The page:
1. PARCC is not proven to measure college and career readiness any better than the current MCAS test. Now I could go off on a tangent about the merits of any single, high-stakes test in predicting future success for students, but I’ll stick to the fact that in this era, testing rules. If the new assessment doesn’t do what it is touted to do, why bother to change?
  2. PARCC is expensive. PARCC is administered electronically. That means network and hardware expenses above and beyond what cash-strapped schools already have in place. So, instead of hiring staff or purchasing materials to support programs, a school district is supposed to buy technology upgrades for the purpose of testing. In addition, the time needed to administer PARCC is “expensive” in that instead of learning something, anything, kids are busy with an assessment of dubious value.
  3. PARCC puts many urban districts at a disadvantage.  I taught in a school with a 90%+ poverty level. My kids were not regularly exposed to technology unless they were accessing it in school. The PARCC samples I’ve seen require a high-degree of manipulation between reading a question, computation and/or side work, and moving items around a screen to create an answer. So for kids like my former students, PARCC becomes more a test of technology skill.
  4. PARCC is owned by Pearson.  Pearson – the giant conglomeration owning lots and lots of curriculum resources and now they own the PARCC test. Pearson also dabbles in teacher effectiveness, which (I’m sure you’ll be shocked to learn) is tied to the assessments (those assessments are very ones Pearson also owns). In the old days, the US government would call this a monopoly. Now it’s simply sweet one-stop shopping. What could possibly go wrong there?

Why in the world does Massachusetts continue to entertain alignment to PARCC? I have no idea.

School Committee Meeting, 21 October 2015


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DSC_0044_edited-1What follows are some highlights from a very lengthy School Committee meeting. In place of a bulleted list of meeting agenda items (the meetings are televised and rebroadcast by LTC), I’ve included some explanatory commentary. Why?  Education issues are often fairly complicated; we use too many acronyms and assume what is obvious to those of us who live in the educational world is just as obviously clear to those who may not.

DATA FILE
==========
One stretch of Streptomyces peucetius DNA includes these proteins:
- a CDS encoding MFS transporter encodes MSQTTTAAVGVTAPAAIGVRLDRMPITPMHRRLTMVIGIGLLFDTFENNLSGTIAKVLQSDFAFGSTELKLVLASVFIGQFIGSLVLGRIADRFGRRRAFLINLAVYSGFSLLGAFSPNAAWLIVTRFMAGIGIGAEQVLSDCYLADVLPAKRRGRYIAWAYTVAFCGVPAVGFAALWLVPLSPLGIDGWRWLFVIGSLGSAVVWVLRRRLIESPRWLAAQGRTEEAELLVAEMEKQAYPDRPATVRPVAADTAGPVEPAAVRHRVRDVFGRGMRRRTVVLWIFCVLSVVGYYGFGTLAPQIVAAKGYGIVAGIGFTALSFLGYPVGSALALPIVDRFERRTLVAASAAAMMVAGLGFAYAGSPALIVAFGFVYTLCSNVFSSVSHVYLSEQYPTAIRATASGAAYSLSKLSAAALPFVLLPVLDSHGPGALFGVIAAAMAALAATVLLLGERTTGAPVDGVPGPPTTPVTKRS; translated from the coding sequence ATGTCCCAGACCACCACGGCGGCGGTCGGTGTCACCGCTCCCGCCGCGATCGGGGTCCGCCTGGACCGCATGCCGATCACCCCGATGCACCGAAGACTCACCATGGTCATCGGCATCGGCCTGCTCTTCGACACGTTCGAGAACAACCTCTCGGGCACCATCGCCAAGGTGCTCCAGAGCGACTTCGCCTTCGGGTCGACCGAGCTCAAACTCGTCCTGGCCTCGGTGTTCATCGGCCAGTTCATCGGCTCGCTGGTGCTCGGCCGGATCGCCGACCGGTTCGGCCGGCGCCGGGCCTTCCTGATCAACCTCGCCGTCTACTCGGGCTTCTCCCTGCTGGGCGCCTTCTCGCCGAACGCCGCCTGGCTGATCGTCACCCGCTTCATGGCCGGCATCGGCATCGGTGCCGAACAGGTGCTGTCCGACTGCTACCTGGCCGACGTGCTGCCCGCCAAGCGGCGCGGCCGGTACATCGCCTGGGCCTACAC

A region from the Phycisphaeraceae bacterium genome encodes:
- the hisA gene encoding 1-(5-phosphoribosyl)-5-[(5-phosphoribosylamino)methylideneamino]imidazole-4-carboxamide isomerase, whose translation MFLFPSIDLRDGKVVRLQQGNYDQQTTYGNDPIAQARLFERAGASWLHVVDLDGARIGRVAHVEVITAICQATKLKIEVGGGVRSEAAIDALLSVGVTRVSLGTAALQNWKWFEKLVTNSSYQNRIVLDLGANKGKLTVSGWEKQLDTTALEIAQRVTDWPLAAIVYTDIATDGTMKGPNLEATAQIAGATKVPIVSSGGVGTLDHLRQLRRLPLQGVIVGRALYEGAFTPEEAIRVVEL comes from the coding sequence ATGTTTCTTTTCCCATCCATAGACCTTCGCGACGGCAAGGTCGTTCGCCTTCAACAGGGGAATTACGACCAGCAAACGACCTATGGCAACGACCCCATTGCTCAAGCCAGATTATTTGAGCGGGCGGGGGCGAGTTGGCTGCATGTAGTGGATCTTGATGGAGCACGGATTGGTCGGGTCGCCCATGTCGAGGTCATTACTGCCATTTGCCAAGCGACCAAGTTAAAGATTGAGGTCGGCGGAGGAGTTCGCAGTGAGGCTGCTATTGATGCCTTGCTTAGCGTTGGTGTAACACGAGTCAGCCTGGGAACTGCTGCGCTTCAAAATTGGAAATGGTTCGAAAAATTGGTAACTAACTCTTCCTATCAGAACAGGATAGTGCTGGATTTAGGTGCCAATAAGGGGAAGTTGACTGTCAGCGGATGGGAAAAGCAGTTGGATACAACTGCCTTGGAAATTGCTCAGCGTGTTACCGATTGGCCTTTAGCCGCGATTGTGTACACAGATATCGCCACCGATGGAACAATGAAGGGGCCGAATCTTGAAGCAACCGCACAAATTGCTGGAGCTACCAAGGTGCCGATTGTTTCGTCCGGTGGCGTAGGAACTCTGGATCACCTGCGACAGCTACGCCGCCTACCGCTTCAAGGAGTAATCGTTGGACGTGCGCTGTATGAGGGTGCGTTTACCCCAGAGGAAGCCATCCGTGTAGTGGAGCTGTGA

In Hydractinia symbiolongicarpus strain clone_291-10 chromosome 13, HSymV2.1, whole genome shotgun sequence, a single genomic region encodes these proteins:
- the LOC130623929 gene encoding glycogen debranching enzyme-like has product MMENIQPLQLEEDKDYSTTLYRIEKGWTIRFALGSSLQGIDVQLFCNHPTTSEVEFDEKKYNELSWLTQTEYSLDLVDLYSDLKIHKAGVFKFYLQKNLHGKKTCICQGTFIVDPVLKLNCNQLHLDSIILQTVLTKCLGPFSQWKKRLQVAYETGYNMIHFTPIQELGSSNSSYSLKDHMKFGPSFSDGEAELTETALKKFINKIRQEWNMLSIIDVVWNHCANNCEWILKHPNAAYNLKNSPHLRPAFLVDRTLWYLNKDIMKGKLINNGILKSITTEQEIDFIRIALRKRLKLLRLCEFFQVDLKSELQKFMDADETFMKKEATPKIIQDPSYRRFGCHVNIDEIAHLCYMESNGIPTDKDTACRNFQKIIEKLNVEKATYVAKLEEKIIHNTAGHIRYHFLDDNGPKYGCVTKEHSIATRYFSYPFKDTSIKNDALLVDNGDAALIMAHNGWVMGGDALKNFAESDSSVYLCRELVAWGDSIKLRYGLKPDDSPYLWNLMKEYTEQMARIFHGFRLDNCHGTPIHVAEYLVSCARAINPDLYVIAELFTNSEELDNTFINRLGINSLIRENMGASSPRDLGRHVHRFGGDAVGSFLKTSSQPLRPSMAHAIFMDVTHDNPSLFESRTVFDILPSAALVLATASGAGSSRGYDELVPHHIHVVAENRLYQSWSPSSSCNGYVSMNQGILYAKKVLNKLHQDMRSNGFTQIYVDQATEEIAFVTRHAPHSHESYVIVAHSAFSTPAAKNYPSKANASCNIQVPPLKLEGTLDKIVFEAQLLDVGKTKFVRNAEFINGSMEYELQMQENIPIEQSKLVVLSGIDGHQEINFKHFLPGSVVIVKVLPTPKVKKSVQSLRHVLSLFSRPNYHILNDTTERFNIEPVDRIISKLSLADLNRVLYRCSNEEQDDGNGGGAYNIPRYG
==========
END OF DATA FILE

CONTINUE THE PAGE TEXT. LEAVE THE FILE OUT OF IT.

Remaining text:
I decided to make School Committee Meeting commentary part of my education blogging for several reasons, the main purpose is to clarify why we should all care about and pay attention to local decisions impacting our schools. When we all understand the implications of decisions and work together to support Lowell on the path to becoming one of the great urban school districts, everyone, but especially our children, benefits.

So here is my first offering, a synthesis of the major points of the meeting.My own opinions are highlighted in italics. If you have suggestions and or commentary that might make these posts more informative and helpful, I welcome them.

Meeting Wednesday, October 21, 2015

All seven committee members were present for this meeting. The Spotlight on Education portion of the meeting highlighted the achievements of the Kindergarten through Grade 8 Summer Math Program.

One of the first agenda items to receive close attention was Item 7, a motion to go on record in opposition to the PARCC Tests (Partnership to Assess Readiness for College and Careers) by Steve Gendron.  After discussion, the committee has decided to approve communicating opposition to PARCC with a “friendly amendment”. The operative words “at this time” expressed the reservations discussed: namely that the PARCC will be very expensive in terms of time and equipment and, at this writing, those expenses seem to fall on local school budgets. I have previously written about my own concerns regarding PARCC tests and will reblog those posts separately.

As the Lowell Schools, and most of the schools across the US, are currently tying curriculum to the Common Core Standards, there could be a perceived disconnect between the curriculum (Common Core) and the standardized tests (MCAS, PARCC and Smart-Balance used in some states). This is a complicated issue as the Common Core standards themselves are controversial, and there are efforts underway to return Massachusetts to prior curriculum standards.  

Additionally, Mitchell Chester, Commissioner of Education (DESE – Department of Elementary and Secondary Education), just this week suggested the PARCC could be replaced by a hybrid of the MCAS (current) assessment system. (see link to Commonwealth Magazine). This hybrid is referenced as MCAS 2.0. It is unknown whether MCAS 2.0 will just look like a mildly reworked PARCC, thereby not making any substantive change. Mr. Chester is also head of the PARCC Consortium, a group formed to advance the use of this test throughout the US as a way to test Common Core standards. In my opinion, if even the Commissioner who has a bias toward adopting PARCC,  is abandoning this assessment, there is reason to question whether or not to adopt it at all.